Now that Pep Guardiola has a conventional centre-forward at his disposal after a season without one, there’s a lot of speculation about how new-signing Erling Haaland will fit into the Manchester City team. Will City change the way they play to accommodate Haaland or will he have to adapt to fit their game plan? The only people who know for sure the role that Guardiola envisions for the former Dortmund striker is the manager himself and the people working alongside him at the Etihad. This will include the performance analysis team.
It’s likely that one analyst in particular, Piet Cremers, will play an important role in integrating Haaland into the Man City team.
Still in his 20s, the Dutch analyst has quickly risen through the ranks at the Etihad. After stints in Dutch football, sandwiched between a year at Brentford, Cremers joined Man City as an Under-23s performance analyst in January 2018. He didn’t stay with the youth team for long. Less than a year after his arrival he was promoted to First Team Performance Analyst. In July 2021, he was promoted again, becoming Head of Performance Analysis and Insights after Aaron Briggs left the role to become Assistant Manager at Monaco.
Cremers doesn’t just crunch the data behind the scenes. He works with players to help them improve their game, something he also did during his time at NAC Breda. His role provides a crucial link between the data science team led by Brian Prestidge and the coaching team. At Man City, performance analysis isn’t just there to give the coaches something to think about. It has an important part to play in developing the talents of individual players and helping them flourish within Guardiola’s tactics.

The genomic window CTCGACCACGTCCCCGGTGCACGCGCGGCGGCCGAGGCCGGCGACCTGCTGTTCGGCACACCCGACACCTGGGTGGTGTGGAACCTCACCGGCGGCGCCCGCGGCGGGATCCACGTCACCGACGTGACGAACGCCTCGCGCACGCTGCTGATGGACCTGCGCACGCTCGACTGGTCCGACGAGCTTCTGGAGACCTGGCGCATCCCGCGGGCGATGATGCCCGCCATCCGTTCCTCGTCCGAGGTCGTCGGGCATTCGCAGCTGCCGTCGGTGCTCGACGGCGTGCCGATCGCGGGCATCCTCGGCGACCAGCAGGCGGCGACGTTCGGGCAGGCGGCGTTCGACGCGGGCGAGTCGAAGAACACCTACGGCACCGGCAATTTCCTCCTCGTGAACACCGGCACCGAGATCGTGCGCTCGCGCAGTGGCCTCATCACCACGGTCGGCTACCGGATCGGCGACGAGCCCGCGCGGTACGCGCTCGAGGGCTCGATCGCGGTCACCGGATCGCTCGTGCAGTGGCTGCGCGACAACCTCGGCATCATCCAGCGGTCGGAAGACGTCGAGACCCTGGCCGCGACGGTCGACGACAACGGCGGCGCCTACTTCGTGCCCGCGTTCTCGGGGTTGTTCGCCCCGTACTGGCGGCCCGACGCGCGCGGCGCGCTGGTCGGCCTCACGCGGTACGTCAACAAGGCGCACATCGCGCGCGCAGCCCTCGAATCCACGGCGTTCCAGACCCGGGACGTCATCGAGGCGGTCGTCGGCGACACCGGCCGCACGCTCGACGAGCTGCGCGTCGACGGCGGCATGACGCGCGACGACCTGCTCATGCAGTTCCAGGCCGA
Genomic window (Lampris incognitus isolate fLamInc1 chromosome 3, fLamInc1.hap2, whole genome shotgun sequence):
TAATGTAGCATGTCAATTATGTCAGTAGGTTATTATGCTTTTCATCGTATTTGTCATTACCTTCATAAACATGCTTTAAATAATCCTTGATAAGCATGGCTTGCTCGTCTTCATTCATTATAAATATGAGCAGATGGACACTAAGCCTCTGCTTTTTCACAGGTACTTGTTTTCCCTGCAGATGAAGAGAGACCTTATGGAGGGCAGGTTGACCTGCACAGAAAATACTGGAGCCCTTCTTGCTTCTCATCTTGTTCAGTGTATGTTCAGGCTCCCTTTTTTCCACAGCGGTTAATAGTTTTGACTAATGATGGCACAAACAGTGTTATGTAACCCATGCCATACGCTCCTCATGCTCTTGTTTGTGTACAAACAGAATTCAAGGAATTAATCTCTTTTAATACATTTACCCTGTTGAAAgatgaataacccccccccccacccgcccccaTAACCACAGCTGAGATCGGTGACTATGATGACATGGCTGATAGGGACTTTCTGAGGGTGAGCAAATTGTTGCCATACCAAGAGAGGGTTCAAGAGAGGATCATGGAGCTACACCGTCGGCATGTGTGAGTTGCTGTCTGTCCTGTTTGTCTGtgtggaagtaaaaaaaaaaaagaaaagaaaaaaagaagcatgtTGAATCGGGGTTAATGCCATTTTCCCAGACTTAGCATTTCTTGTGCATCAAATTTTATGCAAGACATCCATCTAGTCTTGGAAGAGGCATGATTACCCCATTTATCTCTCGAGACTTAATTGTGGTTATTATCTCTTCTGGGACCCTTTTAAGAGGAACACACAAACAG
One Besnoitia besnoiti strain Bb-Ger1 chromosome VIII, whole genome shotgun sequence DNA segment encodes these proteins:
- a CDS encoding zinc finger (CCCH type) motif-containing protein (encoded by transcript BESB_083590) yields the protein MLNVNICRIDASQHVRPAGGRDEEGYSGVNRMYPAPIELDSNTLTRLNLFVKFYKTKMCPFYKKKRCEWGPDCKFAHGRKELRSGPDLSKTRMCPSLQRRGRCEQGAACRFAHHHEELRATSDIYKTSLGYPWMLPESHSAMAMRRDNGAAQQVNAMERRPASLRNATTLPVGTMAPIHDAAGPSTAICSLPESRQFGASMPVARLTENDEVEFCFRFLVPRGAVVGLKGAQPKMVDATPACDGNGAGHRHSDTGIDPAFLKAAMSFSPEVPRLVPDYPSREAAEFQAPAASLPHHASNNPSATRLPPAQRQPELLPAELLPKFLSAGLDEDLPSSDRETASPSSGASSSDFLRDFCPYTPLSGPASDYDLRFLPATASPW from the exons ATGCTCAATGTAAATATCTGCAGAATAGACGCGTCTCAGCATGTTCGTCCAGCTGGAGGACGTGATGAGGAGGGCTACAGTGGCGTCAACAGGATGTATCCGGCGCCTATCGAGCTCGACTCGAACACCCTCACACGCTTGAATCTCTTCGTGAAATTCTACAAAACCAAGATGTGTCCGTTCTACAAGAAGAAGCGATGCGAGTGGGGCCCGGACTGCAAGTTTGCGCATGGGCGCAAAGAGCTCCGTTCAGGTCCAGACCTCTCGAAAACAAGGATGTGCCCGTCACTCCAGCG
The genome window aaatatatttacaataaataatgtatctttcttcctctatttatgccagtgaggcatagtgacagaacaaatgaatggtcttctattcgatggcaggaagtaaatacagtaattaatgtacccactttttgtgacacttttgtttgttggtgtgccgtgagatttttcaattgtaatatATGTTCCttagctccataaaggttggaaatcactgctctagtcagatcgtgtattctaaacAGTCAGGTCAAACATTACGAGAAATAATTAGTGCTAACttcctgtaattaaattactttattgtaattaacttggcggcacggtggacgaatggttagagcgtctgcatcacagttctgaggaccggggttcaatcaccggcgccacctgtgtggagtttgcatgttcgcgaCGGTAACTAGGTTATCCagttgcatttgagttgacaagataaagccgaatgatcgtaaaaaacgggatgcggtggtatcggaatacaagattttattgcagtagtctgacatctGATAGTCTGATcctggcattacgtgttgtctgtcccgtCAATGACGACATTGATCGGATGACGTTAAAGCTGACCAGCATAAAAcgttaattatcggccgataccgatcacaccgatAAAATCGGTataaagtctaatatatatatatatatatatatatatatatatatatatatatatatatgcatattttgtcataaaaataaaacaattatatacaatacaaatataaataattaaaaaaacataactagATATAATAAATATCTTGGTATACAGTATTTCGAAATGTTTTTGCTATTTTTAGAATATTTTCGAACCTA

Cremers and his performance analysts are sure to be working alongside Haaland to help him adapt to his new club and the demands of the English Premier League.
To get a good idea of the kind of work the Dutchman will be doing behind the scenes with City’s new striker, we can look at the impact he previously had on another one of City’s attacking talents. Working alongside Briggs and Arteta, Cremers helped develop Raheem Sterling’s game to make him more of an attacking threat.
“They did a lot of work with Raheem Sterling – on the timing of his runs into the area, on the positions he should take up in the box and his shot selection,” a source who worked at the club has previously told Training Ground Guru.
Sterling has been one of the best performers for Man City since joining from Liverpool in 2015, scoring over 100 goals in more than 300 competitive games for the club, but he didn’t make an immediate impact in front of goal. In his first couple of seasons he failed to find the back of the net on a regular basis. After working with the performance analysis team, he developed into one of Man City’s most lethal finishers—peaking in the 2019/20 season with 31 goals in all competitions, including 20 in the Premier League, which was more than Mo Salah or Harry Kane.
The improvement can also be seen in other data, showing that the areas which Cremers and his colleagues were working on with Sterling had an impact on the player’s performance level. In the 2016/17 season, Sterling’s expected goals average was 0.21. By 2019/20 it has increased to 0.61. Likewise, between the same two seasons the average number of touches he was taking in the penalty area went up from 4.99 to 7.09 and the average amount of progressive runs he was doing grew from 1.85 to 3.2.
Haaland is obviously a different kind of player to Sterling. Although Guardiola is a manger known for his innovative tactics, using a false nine at Barcelona and often setting up Man City without an orthodox striker last season, Haaland is likely to play as a relatively conventional centre-forward. Exactly how he fulfills that role is one of the most intriguing aspects of the coming season, but whatever his precise role, it’s certain that the analysis team will have been working closely with Haaland.
 Data taken from Wyscout.
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